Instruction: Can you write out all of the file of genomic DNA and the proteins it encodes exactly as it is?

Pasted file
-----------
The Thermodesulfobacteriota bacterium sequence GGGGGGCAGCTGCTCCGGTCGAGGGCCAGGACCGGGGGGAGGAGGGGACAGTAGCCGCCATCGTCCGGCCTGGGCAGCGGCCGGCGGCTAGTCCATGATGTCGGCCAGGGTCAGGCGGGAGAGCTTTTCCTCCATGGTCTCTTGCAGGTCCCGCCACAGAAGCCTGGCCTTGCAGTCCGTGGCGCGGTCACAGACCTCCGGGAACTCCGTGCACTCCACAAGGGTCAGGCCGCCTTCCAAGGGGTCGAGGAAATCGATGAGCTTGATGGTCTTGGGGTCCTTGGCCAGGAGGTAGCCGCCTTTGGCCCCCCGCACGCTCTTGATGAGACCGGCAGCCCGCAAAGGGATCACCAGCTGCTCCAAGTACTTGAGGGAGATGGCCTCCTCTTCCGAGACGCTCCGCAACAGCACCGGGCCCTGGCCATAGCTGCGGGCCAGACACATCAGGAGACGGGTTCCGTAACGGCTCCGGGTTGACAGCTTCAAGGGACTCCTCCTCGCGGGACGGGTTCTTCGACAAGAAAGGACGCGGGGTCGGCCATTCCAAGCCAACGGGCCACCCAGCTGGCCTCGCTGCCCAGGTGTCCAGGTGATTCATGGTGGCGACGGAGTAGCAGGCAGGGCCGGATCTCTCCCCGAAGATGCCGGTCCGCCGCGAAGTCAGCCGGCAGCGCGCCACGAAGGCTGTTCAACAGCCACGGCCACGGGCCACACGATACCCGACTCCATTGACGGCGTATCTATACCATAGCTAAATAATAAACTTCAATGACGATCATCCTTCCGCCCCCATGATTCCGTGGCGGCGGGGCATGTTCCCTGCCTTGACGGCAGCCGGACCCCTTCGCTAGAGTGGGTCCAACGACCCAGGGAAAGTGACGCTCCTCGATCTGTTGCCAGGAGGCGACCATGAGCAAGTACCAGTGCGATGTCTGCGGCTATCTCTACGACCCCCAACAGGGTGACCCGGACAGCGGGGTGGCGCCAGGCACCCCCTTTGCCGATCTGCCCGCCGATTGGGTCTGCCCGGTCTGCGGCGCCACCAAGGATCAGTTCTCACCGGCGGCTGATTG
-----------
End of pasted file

The Thermodesulfobacteriota bacterium sequence GGGGGGCAGCTGCTCCGGTCGAGGGCCAGGACCGGGGGGAGGAGGGGACAGTAGCCGCCATCGTCCGGCCTGGGCAGCGGCCGGCGGCTAGTCCATGATGTCGGCCAGGGTCAGGCGGGAGAGCTTTTCCTCCATGGTCTCTTGCAGGTCCCGCCACAGAAGCCTGGCCTTGCAGTCCGTGGCGCGGTCACAGACCTCCGGGAACTCCGTGCACTCCACAAGGGTCAGGCCGCCTTCCAAGGGGTCGAGGAAATCGATGAGCTTGATGGTCTTGGGGTCCTTGGCCAGGAGGTAGCCGCCTTTGGCCCCCCGCACGCTCTTGATGAGACCGGCAGCCCGCAAAGGGATCACCAGCTGCTCCAAGTACTTGAGGGAGATGGCCTCCTCTTCCGAGACGCTCCGCAACAGCACCGGGCCCTGGCCATAGCTGCGGGCCAGACACATCAGGAGACGGGTTCCGTAACGGCTCCGGGTTGACAGCTTCAAGGGACTCCTCCTCGCGGGACGGGTTCTTCGACAAGAAAGGACGCGGGGTCGGCCATTCCAAGCCAACGGGCCACCCAGCTGGCCTCGCTGCCCAGGTGTCCAGGTGATTCATGGTGGCGACGGAGTAGCAGGCAGGGCCGGATCTCTCCCCGAAGATGCCGGTCCGCCGCGAAGTCAGCCGGCAGCGCGCCACGAAGGCTGTTCAACAGCCACGGCCACGGGCCACACGATACCCGACTCCATTGACGGCGTATCTATACCATAGCTAAATAATAAACTTCAATGACGATCATCCTTCCGCCCCCATGATTCCGTGGCGGCGGGGCATGTTCCCTGCCTTGACGGCAGCCGGACCCCTTCGCTAGAGTGGGTCCAACGACCCAGGGAAAGTGACGCTCCTCGATCTGTTGCCAGGAGGCGACCATGAGCAAGTACCAGTGCGATGTCTGCGGCTATCTCTACGACCCCCAACAGGGTGACCCGGACAGCGGGGTGGCGCCAGGCACCCCCTTTGCCGATCTGCCCGCCGATTGGGTCTGCCCGGTCTGCGGCGCCACCAAGGATCAGTTCTCACCGGCGGCTGATTG